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Scuba

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Scuba is a pinball machine manufactured by D. Gottlieb & Co. in 1970.Concept by Ed Krynski. Design by Ed Krynski. Mechanics by Ed Krynski. Art by Art Stenholm.
Primary manufacturer:
D. Gottlieb & Co.
Year:
1970
OPDB Group ID:
43dw
Remake manufacturer:
Other manufacturer:
Game type:
Electro-Mechanical
Display type:
Reels
Players:
2
Current Avg. Value:
Tags:
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Flyers & Other Media

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Concept:
Ed Krynski
Design:
Code:
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Mechanics:
Animation:
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Sound/Music:
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Sound:
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Music:
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Callouts:
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Quickie Version:

UTAD, but in this case, the goal is less to hit bumpers and lanes than to nudge the game so that the ball hits all five standup targets below the top lanes. That increases the value of all lanes.

Go-to Flipper:

Balanced

Risk Index:

Very High

Style Alert:

Go with the Flow!

Full Rules:

Scuba is an interesting case, but many feel it’s more of a luck-box than most EMs. In this case, rather than collecting a set of lanes to make targets worth more, you’re doing the reverse: collecting sets of targets to make the lanes worth more. Here, the five stand-up targets below the top lanes and largely hidden from the flippers by the three bumpers are the key. Completing all five of them scores 500 points and increases the value of three lanes from 50 to 300. Values hold from ball to ball, so finishing them as early in the game as possible is the key to victory. Hitting them is another matter. Only two are directly shootable from the flippers; the center, right and left targets are behind bumpers. They’re so important, though, that you must forego all else and try. Your best bet is to try to hit the two open targets on their edges so that the ball bounces sideways; the ideal situation is to get the ball zigzagging at an angle between the three bumpers and the five targets to hit as many of them as possible. Just keep shooting the ball up between the bumpers. Once you have several lanes lit … not much changes. While you can try to shoot the ball up the right- and left-side 50 / 300 lanes from the flippers, I’ve found that’s not easy to do with the corners there, rather than a curved lane bottom. UTAD seems to work well, trying to get all of the lanes lit, then maybe getting the ball to up-and-down some of the top lanes off of the bumpers. If you see the ball heading for the top of the left lane on the right side [the one that drops below towards the flippers, try to nudge the ball off the post over to the outer lane that feeds the plunger. That’ll get you lane points plus plunge points. Similarly, on the left side, try to nudge for the outer lane rather than the inner one; the feed from the outer lane is usually cleaner to the left flipper than from the inner lane. Since the flippers on Scuba are set at such a low angle, you’ll find you have to play this as a flow game. You can almost never get the ball cradled, and if you do, it’s not at a good angle for shooting anyway. Use the Bob Flying Backhand a lot to get the ball up top more easily, i.e. flip to backhand the ball as it’s approaching either flipper from the opposite side of the machine.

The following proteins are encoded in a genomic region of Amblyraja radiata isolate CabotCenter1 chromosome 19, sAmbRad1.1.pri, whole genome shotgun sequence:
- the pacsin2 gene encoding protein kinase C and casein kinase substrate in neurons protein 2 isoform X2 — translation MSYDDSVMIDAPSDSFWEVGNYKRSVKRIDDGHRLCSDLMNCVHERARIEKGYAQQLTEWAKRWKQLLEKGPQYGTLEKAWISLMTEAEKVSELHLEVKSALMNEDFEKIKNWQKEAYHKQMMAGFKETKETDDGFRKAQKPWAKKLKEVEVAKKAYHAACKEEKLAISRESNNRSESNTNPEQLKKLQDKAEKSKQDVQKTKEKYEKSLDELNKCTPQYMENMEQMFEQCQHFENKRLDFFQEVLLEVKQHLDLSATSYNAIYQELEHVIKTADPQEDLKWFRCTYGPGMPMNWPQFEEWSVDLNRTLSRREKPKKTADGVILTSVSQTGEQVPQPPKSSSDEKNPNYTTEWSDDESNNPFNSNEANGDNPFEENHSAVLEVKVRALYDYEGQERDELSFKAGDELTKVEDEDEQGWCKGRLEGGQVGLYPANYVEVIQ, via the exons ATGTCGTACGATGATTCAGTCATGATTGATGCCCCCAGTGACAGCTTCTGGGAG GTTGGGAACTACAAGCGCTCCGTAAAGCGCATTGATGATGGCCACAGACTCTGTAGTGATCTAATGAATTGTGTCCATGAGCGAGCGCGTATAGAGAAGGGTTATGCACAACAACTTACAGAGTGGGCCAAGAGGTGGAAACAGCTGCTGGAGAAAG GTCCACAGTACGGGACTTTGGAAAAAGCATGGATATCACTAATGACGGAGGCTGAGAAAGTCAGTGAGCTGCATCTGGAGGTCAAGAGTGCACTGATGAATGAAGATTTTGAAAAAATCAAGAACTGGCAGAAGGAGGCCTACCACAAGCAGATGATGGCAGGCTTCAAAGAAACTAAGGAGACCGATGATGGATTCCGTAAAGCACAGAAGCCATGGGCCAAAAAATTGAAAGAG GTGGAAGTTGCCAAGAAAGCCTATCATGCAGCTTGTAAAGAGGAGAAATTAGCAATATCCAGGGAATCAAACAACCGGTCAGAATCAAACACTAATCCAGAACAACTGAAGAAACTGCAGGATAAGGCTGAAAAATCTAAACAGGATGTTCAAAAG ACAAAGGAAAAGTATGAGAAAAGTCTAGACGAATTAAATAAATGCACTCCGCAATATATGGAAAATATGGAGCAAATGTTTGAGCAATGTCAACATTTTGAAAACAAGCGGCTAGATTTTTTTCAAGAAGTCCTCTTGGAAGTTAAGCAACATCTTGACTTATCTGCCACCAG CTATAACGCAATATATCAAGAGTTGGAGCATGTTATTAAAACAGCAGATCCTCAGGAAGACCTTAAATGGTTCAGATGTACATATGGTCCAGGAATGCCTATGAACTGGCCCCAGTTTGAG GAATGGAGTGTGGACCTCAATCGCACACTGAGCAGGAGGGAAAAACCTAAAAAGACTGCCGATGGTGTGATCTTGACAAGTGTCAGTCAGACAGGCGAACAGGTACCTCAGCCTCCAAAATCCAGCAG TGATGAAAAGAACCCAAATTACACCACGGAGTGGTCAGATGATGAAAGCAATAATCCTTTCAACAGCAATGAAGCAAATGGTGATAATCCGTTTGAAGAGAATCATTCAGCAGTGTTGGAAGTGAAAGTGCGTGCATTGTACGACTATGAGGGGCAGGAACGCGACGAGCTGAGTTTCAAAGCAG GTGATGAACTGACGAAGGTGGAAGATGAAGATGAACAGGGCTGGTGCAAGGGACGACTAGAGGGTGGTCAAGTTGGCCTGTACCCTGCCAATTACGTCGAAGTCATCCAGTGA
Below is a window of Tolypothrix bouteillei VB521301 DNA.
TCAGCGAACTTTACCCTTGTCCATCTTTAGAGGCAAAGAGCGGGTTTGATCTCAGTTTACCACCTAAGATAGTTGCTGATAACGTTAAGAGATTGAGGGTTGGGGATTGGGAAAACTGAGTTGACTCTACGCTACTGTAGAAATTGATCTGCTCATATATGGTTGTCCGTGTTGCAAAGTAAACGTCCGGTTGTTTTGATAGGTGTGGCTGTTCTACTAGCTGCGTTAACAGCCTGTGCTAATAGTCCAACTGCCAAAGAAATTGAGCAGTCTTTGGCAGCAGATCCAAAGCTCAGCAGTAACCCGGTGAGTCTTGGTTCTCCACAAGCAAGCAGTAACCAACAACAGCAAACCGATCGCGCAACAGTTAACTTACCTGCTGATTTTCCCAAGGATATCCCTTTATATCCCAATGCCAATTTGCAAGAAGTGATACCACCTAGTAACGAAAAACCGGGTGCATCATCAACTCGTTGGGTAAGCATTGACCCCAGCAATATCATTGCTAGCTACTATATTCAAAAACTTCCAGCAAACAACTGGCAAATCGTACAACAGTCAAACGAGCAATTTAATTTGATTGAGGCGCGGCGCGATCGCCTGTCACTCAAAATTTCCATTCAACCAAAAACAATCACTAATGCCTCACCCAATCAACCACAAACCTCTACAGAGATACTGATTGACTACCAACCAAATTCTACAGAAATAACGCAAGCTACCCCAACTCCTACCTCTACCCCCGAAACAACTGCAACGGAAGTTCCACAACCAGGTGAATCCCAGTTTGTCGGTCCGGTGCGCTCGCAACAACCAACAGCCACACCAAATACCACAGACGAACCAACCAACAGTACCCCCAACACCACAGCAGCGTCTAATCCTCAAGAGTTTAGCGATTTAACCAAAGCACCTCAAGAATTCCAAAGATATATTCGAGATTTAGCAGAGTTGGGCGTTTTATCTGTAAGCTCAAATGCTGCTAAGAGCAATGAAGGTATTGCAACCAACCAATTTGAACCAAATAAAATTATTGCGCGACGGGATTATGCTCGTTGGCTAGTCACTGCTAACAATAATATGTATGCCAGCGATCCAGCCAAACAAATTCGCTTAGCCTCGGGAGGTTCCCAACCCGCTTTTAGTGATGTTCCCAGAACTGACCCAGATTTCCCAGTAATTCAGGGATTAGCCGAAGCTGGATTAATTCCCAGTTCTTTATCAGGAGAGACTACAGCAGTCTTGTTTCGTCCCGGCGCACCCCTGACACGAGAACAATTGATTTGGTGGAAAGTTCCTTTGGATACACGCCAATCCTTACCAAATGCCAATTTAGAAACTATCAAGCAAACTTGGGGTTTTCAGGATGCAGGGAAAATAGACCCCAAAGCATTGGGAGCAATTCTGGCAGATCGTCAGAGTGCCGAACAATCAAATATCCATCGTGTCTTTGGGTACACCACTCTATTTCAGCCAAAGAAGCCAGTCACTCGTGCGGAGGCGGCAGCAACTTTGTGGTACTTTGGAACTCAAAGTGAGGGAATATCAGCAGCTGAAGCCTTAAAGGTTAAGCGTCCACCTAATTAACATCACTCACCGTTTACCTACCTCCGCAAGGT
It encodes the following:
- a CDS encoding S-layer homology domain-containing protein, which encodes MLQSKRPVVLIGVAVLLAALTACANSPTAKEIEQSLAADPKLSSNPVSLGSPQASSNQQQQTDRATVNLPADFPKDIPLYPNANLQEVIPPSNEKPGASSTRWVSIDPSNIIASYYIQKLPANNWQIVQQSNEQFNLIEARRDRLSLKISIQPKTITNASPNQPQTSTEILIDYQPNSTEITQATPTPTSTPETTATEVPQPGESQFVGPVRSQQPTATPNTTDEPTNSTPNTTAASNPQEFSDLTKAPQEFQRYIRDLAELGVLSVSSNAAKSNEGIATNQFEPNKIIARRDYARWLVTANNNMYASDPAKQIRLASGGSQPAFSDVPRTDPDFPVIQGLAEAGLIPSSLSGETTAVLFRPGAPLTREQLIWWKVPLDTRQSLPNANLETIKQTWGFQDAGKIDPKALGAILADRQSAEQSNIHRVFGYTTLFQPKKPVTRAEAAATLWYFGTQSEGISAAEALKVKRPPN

via Bob's Guide

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Gameplay Discussion & History